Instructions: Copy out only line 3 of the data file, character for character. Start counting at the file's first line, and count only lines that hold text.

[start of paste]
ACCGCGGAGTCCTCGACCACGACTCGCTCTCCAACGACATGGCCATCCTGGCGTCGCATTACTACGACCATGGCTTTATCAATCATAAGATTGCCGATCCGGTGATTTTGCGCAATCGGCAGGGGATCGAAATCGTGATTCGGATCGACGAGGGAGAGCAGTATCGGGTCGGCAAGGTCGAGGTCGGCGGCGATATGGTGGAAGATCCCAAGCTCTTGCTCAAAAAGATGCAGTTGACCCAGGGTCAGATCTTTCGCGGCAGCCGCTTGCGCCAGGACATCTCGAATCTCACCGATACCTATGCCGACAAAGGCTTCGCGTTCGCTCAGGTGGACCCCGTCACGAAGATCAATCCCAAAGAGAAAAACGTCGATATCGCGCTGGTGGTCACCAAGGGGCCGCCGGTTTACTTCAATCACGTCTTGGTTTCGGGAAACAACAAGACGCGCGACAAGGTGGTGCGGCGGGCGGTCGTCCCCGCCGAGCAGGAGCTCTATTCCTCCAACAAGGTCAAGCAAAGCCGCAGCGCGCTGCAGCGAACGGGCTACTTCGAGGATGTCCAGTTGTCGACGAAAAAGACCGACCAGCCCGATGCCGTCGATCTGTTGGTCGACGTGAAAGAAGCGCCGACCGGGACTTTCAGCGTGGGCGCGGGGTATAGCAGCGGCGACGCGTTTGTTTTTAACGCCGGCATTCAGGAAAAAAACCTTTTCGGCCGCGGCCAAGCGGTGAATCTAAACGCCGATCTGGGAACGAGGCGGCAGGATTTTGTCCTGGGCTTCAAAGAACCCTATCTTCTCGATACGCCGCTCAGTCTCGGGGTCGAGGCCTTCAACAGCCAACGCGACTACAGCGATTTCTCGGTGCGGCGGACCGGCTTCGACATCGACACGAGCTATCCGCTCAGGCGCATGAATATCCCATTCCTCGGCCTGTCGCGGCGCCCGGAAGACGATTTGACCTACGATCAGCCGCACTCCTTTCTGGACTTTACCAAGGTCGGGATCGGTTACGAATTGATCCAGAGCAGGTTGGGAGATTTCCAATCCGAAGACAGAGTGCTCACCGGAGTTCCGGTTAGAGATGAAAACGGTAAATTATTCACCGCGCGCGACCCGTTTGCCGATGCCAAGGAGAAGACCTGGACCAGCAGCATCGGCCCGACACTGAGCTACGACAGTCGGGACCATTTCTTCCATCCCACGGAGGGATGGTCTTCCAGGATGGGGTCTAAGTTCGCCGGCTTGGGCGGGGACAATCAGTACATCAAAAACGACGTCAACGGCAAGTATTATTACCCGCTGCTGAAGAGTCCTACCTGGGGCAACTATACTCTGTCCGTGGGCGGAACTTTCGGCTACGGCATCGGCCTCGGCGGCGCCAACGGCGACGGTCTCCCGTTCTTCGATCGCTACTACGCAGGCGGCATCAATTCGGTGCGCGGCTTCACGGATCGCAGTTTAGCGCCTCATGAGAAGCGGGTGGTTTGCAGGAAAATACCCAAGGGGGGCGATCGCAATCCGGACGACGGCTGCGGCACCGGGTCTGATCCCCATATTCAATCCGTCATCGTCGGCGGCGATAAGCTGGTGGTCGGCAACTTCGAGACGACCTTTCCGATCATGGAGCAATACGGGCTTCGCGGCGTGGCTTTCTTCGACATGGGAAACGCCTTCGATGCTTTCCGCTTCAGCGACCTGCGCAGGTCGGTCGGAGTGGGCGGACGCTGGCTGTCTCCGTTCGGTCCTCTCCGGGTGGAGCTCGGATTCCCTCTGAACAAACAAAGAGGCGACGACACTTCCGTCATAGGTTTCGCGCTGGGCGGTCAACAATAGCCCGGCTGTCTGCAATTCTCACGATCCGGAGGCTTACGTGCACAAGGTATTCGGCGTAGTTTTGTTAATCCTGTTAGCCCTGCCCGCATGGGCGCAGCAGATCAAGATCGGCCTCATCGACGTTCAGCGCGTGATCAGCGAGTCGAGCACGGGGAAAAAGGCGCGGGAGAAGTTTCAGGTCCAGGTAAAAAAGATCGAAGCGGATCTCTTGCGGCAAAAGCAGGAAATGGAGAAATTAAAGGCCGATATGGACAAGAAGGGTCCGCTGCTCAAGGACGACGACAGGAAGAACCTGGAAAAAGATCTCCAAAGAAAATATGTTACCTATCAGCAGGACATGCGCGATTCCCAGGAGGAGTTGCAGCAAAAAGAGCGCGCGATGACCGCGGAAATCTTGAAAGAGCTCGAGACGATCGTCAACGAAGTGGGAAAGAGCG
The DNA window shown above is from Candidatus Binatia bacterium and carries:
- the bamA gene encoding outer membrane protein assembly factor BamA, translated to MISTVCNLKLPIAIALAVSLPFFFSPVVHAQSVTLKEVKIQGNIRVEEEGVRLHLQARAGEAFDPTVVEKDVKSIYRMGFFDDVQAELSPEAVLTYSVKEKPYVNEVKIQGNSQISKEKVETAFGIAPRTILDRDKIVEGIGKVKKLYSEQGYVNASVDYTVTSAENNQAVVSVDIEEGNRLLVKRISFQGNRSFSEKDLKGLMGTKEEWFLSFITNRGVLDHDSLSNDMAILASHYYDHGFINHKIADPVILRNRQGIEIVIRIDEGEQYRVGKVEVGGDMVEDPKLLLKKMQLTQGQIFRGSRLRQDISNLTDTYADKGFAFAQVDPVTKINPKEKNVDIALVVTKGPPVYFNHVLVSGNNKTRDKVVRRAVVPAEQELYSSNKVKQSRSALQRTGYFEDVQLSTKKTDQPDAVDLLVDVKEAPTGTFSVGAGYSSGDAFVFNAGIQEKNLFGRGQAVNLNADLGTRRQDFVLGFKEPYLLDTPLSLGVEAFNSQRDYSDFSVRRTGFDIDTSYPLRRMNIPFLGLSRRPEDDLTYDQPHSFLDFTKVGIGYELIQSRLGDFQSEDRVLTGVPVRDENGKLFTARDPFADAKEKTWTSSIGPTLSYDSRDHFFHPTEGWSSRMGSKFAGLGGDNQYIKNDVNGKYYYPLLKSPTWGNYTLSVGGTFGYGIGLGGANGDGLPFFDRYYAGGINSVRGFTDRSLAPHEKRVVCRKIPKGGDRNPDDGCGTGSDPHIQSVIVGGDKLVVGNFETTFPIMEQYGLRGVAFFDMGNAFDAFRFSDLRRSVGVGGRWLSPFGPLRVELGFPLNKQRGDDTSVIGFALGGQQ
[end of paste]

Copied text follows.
- the bamA gene encoding outer membrane protein assembly factor BamA, translated to MISTVCNLKLPIAIALAVSLPFFFSPVVHAQSVTLKEVKIQGNIRVEEEGVRLHLQARAGEAFDPTVVEKDVKSIYRMGFFDDVQAELSPEAVLTYSVKEKPYVNEVKIQGNSQISKEKVETAFGIAPRTILDRDKIVEGIGKVKKLYSEQGYVNASVDYTVTSAENNQAVVSVDIEEGNRLLVKRISFQGNRSFSEKDLKGLMGTKEEWFLSFITNRGVLDHDSLSNDMAILASHYYDHGFINHKIADPVILRNRQGIEIVIRIDEGEQYRVGKVEVGGDMVEDPKLLLKKMQLTQGQIFRGSRLRQDISNLTDTYADKGFAFAQVDPVTKINPKEKNVDIALVVTKGPPVYFNHVLVSGNNKTRDKVVRRAVVPAEQELYSSNKVKQSRSALQRTGYFEDVQLSTKKTDQPDAVDLLVDVKEAPTGTFSVGAGYSSGDAFVFNAGIQEKNLFGRGQAVNLNADLGTRRQDFVLGFKEPYLLDTPLSLGVEAFNSQRDYSDFSVRRTGFDIDTSYPLRRMNIPFLGLSRRPEDDLTYDQPHSFLDFTKVGIGYELIQSRLGDFQSEDRVLTGVPVRDENGKLFTARDPFADAKEKTWTSSIGPTLSYDSRDHFFHPTEGWSSRMGSKFAGLGGDNQYIKNDVNGKYYYPLLKSPTWGNYTLSVGGTFGYGIGLGGANGDGLPFFDRYYAGGINSVRGFTDRSLAPHEKRVVCRKIPKGGDRNPDDGCGTGSDPHIQSVIVGGDKLVVGNFETTFPIMEQYGLRGVAFFDMGNAFDAFRFSDLRRSVGVGGRWLSPFGPLRVELGFPLNKQRGDDTSVIGFALGGQQ